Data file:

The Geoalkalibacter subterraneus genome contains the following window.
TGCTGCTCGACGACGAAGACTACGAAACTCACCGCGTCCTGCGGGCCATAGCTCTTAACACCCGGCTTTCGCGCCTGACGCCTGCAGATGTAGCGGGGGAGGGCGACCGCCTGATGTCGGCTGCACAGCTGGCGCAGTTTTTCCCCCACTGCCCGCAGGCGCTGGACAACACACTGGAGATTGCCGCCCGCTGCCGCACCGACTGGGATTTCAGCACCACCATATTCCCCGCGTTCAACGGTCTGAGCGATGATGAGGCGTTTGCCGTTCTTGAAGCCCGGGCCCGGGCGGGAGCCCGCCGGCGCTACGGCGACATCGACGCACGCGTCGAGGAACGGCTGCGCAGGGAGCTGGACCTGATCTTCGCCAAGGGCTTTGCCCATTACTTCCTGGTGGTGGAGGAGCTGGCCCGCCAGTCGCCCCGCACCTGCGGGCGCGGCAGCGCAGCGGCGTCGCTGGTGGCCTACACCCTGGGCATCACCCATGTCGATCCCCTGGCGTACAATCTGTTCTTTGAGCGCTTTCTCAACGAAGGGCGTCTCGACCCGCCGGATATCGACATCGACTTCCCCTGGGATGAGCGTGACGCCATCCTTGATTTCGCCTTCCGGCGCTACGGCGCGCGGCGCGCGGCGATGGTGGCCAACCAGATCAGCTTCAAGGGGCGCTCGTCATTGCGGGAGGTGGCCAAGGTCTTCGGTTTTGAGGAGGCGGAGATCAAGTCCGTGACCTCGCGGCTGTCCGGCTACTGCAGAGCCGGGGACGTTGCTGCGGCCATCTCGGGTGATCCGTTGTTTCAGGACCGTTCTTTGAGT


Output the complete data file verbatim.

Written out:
The Geoalkalibacter subterraneus genome contains the following window.
TGCTGCTCGACGACGAAGACTACGAAACTCACCGCGTCCTGCGGGCCATAGCTCTTAACACCCGGCTTTCGCGCCTGACGCCTGCAGATGTAGCGGGGGAGGGCGACCGCCTGATGTCGGCTGCACAGCTGGCGCAGTTTTTCCCCCACTGCCCGCAGGCGCTGGACAACACACTGGAGATTGCCGCCCGCTGCCGCACCGACTGGGATTTCAGCACCACCATATTCCCCGCGTTCAACGGTCTGAGCGATGATGAGGCGTTTGCCGTTCTTGAAGCCCGGGCCCGGGCGGGAGCCCGCCGGCGCTACGGCGACATCGACGCACGCGTCGAGGAACGGCTGCGCAGGGAGCTGGACCTGATCTTCGCCAAGGGCTTTGCCCATTACTTCCTGGTGGTGGAGGAGCTGGCCCGCCAGTCGCCCCGCACCTGCGGGCGCGGCAGCGCAGCGGCGTCGCTGGTGGCCTACACCCTGGGCATCACCCATGTCGATCCCCTGGCGTACAATCTGTTCTTTGAGCGCTTTCTCAACGAAGGGCGTCTCGACCCGCCGGATATCGACATCGACTTCCCCTGGGATGAGCGTGACGCCATCCTTGATTTCGCCTTCCGGCGCTACGGCGCGCGGCGCGCGGCGATGGTGGCCAACCAGATCAGCTTCAAGGGGCGCTCGTCATTGCGGGAGGTGGCCAAGGTCTTCGGTTTTGAGGAGGCGGAGATCAAGTCCGTGACCTCGCGGCTGTCCGGCTACTGCAGAGCCGGGGACGTTGCTGCGGCCATCTCGGGTGATCCGTTGTTTCAGGACCGTTCTTTGAGT